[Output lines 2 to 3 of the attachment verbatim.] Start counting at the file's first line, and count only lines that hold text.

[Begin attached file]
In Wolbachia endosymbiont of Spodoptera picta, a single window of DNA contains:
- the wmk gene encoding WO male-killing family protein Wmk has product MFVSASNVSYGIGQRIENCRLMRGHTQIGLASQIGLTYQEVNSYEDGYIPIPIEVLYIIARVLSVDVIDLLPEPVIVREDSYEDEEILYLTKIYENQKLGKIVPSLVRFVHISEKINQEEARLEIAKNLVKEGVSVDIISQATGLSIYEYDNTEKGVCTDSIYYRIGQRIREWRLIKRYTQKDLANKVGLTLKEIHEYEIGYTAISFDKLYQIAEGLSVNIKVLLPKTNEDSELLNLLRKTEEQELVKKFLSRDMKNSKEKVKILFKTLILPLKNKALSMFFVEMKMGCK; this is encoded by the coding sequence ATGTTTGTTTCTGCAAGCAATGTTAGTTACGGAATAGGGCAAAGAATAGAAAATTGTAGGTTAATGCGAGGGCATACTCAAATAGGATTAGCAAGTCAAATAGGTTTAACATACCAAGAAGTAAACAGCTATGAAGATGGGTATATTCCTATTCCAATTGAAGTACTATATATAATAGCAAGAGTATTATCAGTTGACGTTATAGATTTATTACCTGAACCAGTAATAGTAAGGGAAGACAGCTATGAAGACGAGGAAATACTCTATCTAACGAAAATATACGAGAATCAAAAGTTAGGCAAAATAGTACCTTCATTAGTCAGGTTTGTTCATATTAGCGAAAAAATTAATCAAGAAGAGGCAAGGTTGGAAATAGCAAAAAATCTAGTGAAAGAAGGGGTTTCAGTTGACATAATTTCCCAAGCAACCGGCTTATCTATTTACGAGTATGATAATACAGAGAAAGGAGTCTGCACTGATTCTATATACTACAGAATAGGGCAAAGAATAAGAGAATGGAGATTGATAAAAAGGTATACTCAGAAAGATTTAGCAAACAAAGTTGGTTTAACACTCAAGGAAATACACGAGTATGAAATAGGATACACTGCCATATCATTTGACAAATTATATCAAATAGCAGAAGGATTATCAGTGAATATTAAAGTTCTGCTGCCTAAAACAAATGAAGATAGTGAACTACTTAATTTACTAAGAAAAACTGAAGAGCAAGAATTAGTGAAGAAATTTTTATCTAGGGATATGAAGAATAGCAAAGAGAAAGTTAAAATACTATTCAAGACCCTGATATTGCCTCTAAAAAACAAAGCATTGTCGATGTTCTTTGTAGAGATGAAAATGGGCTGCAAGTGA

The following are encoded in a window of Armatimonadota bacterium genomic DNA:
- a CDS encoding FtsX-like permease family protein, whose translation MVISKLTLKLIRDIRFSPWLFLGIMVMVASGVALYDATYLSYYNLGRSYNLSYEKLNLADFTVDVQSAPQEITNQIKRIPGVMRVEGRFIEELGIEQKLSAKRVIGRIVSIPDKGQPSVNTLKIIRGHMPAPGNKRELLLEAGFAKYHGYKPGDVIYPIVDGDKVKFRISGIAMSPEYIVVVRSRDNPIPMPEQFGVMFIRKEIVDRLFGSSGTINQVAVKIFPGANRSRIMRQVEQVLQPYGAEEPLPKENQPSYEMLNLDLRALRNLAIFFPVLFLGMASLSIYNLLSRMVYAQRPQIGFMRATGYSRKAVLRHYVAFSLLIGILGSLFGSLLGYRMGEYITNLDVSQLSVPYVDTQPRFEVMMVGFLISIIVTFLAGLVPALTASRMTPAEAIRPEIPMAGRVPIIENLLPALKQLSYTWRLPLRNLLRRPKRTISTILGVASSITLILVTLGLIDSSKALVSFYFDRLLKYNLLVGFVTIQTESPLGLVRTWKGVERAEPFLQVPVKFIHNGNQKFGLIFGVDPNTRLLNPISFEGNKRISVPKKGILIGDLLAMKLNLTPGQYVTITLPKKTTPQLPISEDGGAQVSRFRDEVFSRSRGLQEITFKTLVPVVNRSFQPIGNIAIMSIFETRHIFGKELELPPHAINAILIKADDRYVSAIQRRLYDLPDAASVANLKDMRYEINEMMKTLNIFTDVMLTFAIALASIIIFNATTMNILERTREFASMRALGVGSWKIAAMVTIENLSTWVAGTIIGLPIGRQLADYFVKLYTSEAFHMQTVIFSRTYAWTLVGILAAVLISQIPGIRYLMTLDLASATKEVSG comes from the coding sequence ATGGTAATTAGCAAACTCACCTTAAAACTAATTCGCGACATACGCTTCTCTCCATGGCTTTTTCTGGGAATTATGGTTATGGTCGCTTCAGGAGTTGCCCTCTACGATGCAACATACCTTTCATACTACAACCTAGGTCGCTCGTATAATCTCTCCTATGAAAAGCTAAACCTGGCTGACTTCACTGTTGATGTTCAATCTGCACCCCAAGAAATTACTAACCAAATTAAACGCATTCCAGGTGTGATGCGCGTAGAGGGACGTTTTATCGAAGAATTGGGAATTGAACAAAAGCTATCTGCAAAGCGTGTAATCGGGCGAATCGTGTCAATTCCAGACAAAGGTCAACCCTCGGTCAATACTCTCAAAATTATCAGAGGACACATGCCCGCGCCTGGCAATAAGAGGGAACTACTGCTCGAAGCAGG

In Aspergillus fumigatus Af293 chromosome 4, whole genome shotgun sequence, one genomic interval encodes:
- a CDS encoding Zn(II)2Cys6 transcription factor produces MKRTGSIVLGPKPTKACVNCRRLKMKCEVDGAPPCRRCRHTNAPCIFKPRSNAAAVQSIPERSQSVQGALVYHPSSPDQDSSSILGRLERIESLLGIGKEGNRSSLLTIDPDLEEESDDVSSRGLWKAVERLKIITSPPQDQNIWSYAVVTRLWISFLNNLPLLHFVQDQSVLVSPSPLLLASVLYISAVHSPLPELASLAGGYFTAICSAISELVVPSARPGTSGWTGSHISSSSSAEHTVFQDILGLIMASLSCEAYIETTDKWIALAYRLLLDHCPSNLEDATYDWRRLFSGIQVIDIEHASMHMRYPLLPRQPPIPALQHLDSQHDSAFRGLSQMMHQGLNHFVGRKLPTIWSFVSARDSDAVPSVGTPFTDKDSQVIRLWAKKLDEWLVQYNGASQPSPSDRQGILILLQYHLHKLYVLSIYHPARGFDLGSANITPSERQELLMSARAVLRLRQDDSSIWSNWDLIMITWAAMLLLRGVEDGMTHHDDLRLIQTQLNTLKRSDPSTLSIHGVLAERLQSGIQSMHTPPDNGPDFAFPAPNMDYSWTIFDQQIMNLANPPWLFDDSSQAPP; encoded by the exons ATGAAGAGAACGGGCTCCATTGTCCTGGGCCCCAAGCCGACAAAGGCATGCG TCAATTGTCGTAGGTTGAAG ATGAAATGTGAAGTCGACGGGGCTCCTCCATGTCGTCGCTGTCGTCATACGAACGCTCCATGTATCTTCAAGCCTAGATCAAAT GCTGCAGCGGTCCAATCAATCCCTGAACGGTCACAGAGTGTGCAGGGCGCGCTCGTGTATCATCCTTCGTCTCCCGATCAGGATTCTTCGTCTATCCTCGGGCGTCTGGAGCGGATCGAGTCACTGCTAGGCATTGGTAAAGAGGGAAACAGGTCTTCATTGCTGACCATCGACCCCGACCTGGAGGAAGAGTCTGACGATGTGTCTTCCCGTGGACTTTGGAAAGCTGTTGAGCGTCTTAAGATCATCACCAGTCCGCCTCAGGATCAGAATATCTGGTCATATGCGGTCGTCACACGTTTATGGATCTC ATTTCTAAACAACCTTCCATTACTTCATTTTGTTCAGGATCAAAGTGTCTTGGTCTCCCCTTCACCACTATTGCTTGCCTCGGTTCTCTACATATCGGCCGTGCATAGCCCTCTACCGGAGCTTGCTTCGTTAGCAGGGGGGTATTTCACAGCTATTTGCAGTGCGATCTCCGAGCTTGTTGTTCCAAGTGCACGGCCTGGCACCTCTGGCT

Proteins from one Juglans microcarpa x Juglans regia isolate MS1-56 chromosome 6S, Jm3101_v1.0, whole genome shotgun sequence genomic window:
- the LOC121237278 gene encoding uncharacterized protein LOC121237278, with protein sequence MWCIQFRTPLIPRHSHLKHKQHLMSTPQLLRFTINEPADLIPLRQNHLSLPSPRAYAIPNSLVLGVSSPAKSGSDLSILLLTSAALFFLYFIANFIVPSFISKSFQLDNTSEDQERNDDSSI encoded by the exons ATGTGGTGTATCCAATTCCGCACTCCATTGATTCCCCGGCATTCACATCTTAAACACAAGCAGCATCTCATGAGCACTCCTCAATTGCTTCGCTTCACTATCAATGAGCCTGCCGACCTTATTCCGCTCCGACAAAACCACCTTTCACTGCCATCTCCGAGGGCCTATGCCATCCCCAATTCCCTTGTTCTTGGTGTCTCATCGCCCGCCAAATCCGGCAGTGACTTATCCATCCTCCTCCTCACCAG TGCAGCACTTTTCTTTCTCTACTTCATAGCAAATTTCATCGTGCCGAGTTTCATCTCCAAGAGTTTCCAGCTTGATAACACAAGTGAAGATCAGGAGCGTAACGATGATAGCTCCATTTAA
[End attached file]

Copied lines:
- the wmk gene encoding WO male-killing family protein Wmk has product MFVSASNVSYGIGQRIENCRLMRGHTQIGLASQIGLTYQEVNSYEDGYIPIPIEVLYIIARVLSVDVIDLLPEPVIVREDSYEDEEILYLTKIYENQKLGKIVPSLVRFVHISEKINQEEARLEIAKNLVKEGVSVDIISQATGLSIYEYDNTEKGVCTDSIYYRIGQRIREWRLIKRYTQKDLANKVGLTLKEIHEYEIGYTAISFDKLYQIAEGLSVNIKVLLPKTNEDSELLNLLRKTEEQELVKKFLSRDMKNSKEKVKILFKTLILPLKNKALSMFFVEMKMGCK; this is encoded by the coding sequence ATGTTTGTTTCTGCAAGCAATGTTAGTTACGGAATAGGGCAAAGAATAGAAAATTGTAGGTTAATGCGAGGGCATACTCAAATAGGATTAGCAAGTCAAATAGGTTTAACATACCAAGAAGTAAACAGCTATGAAGATGGGTATATTCCTATTCCAATTGAAGTACTATATATAATAGCAAGAGTATTATCAGTTGACGTTATAGATTTATTACCTGAACCAGTAATAGTAAGGGAAGACAGCTATGAAGACGAGGAAATACTCTATCTAACGAAAATATACGAGAATCAAAAGTTAGGCAAAATAGTACCTTCATTAGTCAGGTTTGTTCATATTAGCGAAAAAATTAATCAAGAAGAGGCAAGGTTGGAAATAGCAAAAAATCTAGTGAAAGAAGGGGTTTCAGTTGACATAATTTCCCAAGCAACCGGCTTATCTATTTACGAGTATGATAATACAGAGAAAGGAGTCTGCACTGATTCTATATACTACAGAATAGGGCAAAGAATAAGAGAATGGAGATTGATAAAAAGGTATACTCAGAAAGATTTAGCAAACAAAGTTGGTTTAACACTCAAGGAAATACACGAGTATGAAATAGGATACACTGCCATATCATTTGACAAATTATATCAAATAGCAGAAGGATTATCAGTGAATATTAAAGTTCTGCTGCCTAAAACAAATGAAGATAGTGAACTACTTAATTTACTAAGAAAAACTGAAGAGCAAGAATTAGTGAAGAAATTTTTATCTAGGGATATGAAGAATAGCAAAGAGAAAGTTAAAATACTATTCAAGACCCTGATATTGCCTCTAAAAAACAAAGCATTGTCGATGTTCTTTGTAGAGATGAAAATGGGCTGCAAGTGA

The following are encoded in a window of Armatimonadota bacterium genomic DNA: